Fiduciary refers to a legal and ethical relationship of trust and confidence between two parties, where one party (the fiduciary) is entrusted with the duty to act in the best interests of the other party (the beneficiary). The fiduciary is expected to prioritize the interests of the beneficiary above their own and exercise a high standard of care, loyalty, and good faith in managing the affairs and assets entrusted to them.

What is Externalities

Externalities refer to the unintended consequences or impacts of an economic activity on parties that are not directly involved in the transaction. These effects can be positive or negative and occur outside the market mechanism, resulting in costs or benefits that are not fully reflected in the prices of goods or services.

What is External social factors

External social factors refer to the influences and conditions that originate from outside of an organization or individual and have an impact on their social environment. These factors can shape attitudes, behaviors, and societal norms, ultimately affecting various aspects of business operations, decision-making, and overall social dynamics.

What is Exposure

Exposure, in the context of investing, refers to the degree to which an investment portfolio or individual security is exposed to certain risks or factors that can influence its performance. It represents the level of vulnerability or sensitivity of an investment to specific market conditions, sectors, regions, or other factors that may impact its returns.

What is Exclusion list

An exclusion list, also known as a restricted list or a negative screening list, is a tool used in investment management to exclude certain companies, industries, or activities from an investment portfolio based on specific criteria. The purpose of an exclusion list is to align investment decisions with ethical, social, or environmental considerations by avoiding investments that do not meet predefined standards.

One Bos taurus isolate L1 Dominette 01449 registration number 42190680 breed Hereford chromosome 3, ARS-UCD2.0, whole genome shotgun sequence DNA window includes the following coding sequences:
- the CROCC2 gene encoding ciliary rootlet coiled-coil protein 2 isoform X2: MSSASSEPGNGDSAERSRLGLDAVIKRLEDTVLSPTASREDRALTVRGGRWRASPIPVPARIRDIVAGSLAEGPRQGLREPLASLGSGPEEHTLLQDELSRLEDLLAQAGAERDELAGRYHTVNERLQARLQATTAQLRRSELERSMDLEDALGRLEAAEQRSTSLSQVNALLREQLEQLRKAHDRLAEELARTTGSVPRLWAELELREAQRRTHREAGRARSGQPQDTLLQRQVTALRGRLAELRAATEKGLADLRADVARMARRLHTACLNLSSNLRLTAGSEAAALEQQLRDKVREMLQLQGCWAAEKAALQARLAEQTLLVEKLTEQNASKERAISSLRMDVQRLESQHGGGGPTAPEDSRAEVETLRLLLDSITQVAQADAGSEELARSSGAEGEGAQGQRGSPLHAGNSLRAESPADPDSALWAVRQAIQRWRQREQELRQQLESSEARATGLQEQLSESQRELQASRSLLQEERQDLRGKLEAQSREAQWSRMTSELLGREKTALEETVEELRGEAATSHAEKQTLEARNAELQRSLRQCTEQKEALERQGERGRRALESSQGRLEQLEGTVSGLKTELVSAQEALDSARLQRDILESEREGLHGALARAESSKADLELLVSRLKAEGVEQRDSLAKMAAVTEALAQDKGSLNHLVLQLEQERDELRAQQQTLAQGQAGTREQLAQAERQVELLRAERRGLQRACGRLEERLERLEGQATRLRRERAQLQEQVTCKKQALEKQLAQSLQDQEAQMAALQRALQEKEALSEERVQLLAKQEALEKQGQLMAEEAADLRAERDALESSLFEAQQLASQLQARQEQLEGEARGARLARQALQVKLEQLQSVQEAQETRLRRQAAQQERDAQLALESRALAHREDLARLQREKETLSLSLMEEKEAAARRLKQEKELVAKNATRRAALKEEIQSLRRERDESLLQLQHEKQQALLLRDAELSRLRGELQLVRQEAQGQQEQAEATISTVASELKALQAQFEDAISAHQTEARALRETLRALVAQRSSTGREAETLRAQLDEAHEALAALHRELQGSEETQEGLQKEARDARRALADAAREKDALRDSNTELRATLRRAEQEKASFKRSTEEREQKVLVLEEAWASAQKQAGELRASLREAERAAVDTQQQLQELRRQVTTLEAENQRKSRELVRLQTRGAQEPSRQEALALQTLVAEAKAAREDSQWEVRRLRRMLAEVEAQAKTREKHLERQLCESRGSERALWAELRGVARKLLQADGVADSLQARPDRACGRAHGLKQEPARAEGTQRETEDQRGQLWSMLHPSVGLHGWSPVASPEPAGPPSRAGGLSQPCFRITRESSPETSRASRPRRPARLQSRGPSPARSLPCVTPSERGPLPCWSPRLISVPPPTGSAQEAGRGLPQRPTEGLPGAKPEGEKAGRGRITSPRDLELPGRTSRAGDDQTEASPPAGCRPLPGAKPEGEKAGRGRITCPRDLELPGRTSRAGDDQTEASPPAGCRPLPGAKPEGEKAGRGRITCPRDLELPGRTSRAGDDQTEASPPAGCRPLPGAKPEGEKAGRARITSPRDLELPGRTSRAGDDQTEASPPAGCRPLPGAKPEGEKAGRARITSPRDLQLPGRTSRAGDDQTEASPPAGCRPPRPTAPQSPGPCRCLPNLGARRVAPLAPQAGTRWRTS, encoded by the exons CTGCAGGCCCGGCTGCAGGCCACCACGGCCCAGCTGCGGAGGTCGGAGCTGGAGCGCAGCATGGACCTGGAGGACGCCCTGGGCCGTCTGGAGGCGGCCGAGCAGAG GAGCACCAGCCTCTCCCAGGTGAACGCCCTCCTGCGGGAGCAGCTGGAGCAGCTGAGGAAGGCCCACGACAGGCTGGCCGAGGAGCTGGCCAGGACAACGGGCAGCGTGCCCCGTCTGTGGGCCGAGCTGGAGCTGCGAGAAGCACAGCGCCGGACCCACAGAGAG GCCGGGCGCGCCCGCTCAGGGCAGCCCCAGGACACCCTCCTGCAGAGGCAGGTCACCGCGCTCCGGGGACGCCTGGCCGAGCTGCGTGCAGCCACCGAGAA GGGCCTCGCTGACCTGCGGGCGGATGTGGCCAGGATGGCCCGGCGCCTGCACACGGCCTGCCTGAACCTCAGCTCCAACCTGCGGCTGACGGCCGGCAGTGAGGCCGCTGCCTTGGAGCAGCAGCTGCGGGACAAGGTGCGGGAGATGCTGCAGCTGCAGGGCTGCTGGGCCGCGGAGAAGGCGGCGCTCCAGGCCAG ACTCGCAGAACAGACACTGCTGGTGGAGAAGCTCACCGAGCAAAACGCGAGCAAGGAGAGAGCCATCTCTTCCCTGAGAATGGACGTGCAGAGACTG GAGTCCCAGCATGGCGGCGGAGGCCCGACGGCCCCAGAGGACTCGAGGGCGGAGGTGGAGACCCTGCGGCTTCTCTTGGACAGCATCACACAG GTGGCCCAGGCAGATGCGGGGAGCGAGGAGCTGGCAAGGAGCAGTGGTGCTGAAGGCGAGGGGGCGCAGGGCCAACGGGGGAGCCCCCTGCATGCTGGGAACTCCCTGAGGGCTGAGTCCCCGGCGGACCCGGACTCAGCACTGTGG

What is Ethical and faith-based investment

Ethical and faith-based investment, also known as values-based investment, is an investment approach that takes into consideration specific ethical or religious principles when making investment decisions. It allows investors to align their investment choices with their values, beliefs, and moral convictions.

What is ESG investing

ESG investing, also known as sustainable investing or socially responsible investing (SRI), is an investment approach that considers environmental, social, and governance (ESG) factors alongside financial factors when making investment decisions. The goal of ESG investing is to generate positive financial returns while also creating a positive impact on society and the environment.

What is ESG integration

ESG integration refers to the process of considering environmental, social, and governance (ESG) factors in investment decision-making and portfolio management. It involves incorporating ESG considerations alongside traditional financial analysis to assess the risks and opportunities associated with investments.

What is Escalation

Escalation refers to the process of intensifying or increasing the level or severity of a situation or conflict. It typically occurs when efforts to resolve a problem or disagreement at a lower level are unsuccessful, leading to a progression towards higher levels of authority, involvement, or confrontation.

What is Environmental audit/assessment

An environmental audit, also known as an environmental assessment, is a systematic evaluation of an organization's activities, processes, and operations to assess their impact on the environment. The purpose of an environmental audit is to identify potential environmental risks, evaluate compliance with environmental regulations, and recommend measures for improvement.

What is Environment

The environment refers to the natural world around us, including all living and non-living things, such as air, water, land, plants, animals, and ecosystems. It encompasses the physical, biological, and chemical factors that interact and shape the Earth's systems.

What is Engagement

Engagement, in the context of various fields such as finance, sustainability, and corporate governance, refers to the process of actively interacting and communicating with companies, stakeholders, or other relevant parties to drive positive change, address concerns, and promote responsible practices. It involves dialogue, collaboration, and influence to achieve desired outcomes.

What is Emission